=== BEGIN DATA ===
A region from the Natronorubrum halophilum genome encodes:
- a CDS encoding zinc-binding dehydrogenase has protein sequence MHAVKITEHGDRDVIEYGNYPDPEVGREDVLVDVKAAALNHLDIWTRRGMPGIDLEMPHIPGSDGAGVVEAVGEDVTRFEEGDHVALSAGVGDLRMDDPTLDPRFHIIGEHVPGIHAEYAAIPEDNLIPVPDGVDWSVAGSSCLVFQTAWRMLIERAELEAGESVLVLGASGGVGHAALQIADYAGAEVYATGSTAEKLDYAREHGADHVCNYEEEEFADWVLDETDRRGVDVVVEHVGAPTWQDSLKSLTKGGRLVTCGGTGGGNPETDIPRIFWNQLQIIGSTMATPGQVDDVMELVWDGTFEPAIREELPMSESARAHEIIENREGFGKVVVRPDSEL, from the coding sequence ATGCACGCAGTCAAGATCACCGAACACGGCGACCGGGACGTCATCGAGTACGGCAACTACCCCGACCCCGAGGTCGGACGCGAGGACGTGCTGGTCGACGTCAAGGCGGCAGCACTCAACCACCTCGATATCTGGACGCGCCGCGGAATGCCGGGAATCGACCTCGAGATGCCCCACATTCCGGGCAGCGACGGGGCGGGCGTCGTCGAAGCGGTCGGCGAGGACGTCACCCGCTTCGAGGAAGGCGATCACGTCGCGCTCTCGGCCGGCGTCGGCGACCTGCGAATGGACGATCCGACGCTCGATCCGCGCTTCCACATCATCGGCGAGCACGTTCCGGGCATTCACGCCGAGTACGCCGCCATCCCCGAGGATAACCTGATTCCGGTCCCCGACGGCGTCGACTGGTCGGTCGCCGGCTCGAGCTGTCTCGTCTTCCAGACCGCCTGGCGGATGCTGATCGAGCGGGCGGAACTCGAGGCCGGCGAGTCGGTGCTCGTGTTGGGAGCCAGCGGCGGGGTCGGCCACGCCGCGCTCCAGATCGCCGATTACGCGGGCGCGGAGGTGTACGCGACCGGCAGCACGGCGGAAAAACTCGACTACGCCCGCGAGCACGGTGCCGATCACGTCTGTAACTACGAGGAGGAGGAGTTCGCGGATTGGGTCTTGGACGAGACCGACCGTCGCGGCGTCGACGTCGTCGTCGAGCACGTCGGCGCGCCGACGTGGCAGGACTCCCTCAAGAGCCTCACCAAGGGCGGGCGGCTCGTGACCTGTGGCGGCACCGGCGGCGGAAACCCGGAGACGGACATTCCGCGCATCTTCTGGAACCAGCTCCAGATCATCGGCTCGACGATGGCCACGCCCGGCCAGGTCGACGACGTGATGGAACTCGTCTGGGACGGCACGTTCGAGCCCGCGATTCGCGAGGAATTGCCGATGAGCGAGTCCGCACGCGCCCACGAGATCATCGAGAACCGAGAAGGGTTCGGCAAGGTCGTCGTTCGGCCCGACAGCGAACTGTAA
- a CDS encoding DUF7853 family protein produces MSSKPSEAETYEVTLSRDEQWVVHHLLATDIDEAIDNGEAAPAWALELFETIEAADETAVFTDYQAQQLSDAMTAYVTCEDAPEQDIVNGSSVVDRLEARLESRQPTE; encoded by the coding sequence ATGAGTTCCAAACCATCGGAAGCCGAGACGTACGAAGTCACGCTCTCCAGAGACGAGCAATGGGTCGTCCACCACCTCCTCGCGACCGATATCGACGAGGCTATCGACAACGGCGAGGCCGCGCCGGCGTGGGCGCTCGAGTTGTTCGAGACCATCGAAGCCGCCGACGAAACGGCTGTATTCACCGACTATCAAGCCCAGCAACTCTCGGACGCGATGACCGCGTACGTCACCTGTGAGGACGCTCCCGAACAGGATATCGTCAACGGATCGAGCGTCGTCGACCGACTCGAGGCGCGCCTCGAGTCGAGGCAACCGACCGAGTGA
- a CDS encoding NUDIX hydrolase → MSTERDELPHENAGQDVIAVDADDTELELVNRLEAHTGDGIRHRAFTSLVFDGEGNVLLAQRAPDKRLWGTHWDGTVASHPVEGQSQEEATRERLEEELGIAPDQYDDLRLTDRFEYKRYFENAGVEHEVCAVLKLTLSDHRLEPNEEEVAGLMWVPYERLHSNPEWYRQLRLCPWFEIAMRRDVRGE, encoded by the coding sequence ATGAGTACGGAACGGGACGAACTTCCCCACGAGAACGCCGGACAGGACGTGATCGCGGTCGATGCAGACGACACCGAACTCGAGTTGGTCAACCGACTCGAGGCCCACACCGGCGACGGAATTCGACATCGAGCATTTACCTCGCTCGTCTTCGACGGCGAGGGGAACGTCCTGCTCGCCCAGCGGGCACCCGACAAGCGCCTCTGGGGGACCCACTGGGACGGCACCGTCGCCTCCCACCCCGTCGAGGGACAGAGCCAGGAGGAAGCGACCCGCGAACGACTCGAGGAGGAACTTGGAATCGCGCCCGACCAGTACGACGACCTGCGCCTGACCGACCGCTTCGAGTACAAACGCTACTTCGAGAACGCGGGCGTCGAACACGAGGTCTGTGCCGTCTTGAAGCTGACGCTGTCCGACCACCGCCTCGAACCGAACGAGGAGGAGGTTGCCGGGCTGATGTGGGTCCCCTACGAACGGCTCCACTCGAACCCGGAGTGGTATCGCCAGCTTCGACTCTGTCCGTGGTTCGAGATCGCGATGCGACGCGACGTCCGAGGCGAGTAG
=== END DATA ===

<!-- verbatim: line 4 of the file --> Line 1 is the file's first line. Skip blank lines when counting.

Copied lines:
- a CDS encoding NUDIX hydrolase → MSTERDELPHENAGQDVIAVDADDTELELVNRLEAHTGDGIRHRAFTSLVFDGEGNVLLAQRAPDKRLWGTHWDGTVASHPVEGQSQEEATRERLEEELGIAPDQYDDLRLTDRFEYKRYFENAGVEHEVCAVLKLTLSDHRLEPNEEEVAGLMWVPYERLHSNPEWYRQLRLCPWFEIAMRRDVRGE, encoded by the coding sequence ATGAGTACGGAACGGGACGAACTTCCCCACGAGAACGCCGGACAGGACGTGATCGCGGTCGATGCAGACGACACCGAACTCGAGTTGGTCAACCGACTCGAGGCCCACACCGGCGACGGAATTCGACATCGAGCATTTACCTCGCTCGTCTTCGACGGCGAGGGGAACGTCCTGCTCGCCCAGCGGGCACCCGACAAGCGCCTCTGGGGGACCCACTGGGACGGCACCGTCGCCTCCCACCCCGTCGAGGGACAGAGCCAGGAGGAAGCGACCCGCGAACGACTCGAGGAGGAACTTGGAATCGCGCCCGACCAGTACGACGACCTGCGCCTGACCGACCGCTTCGAGTACAAACGCTACTTCGAGAACGCGGGCGTCGAACACGAGGTCTGTGCCGTCTTGAAGCTGACGCTGTCCGACCACCGCCTCGAACCGAACGAGGAGGAGGTTGCCGGGCTGATGTGGGTCCCCTACGAACGGCTCCACTCGAACCCGGAGTGGTATCGCCAGCTTCGACTCTGTCCGTGGTTCGAGATCGCGATGCGACGCGACGTCCGAGGCGAGTAG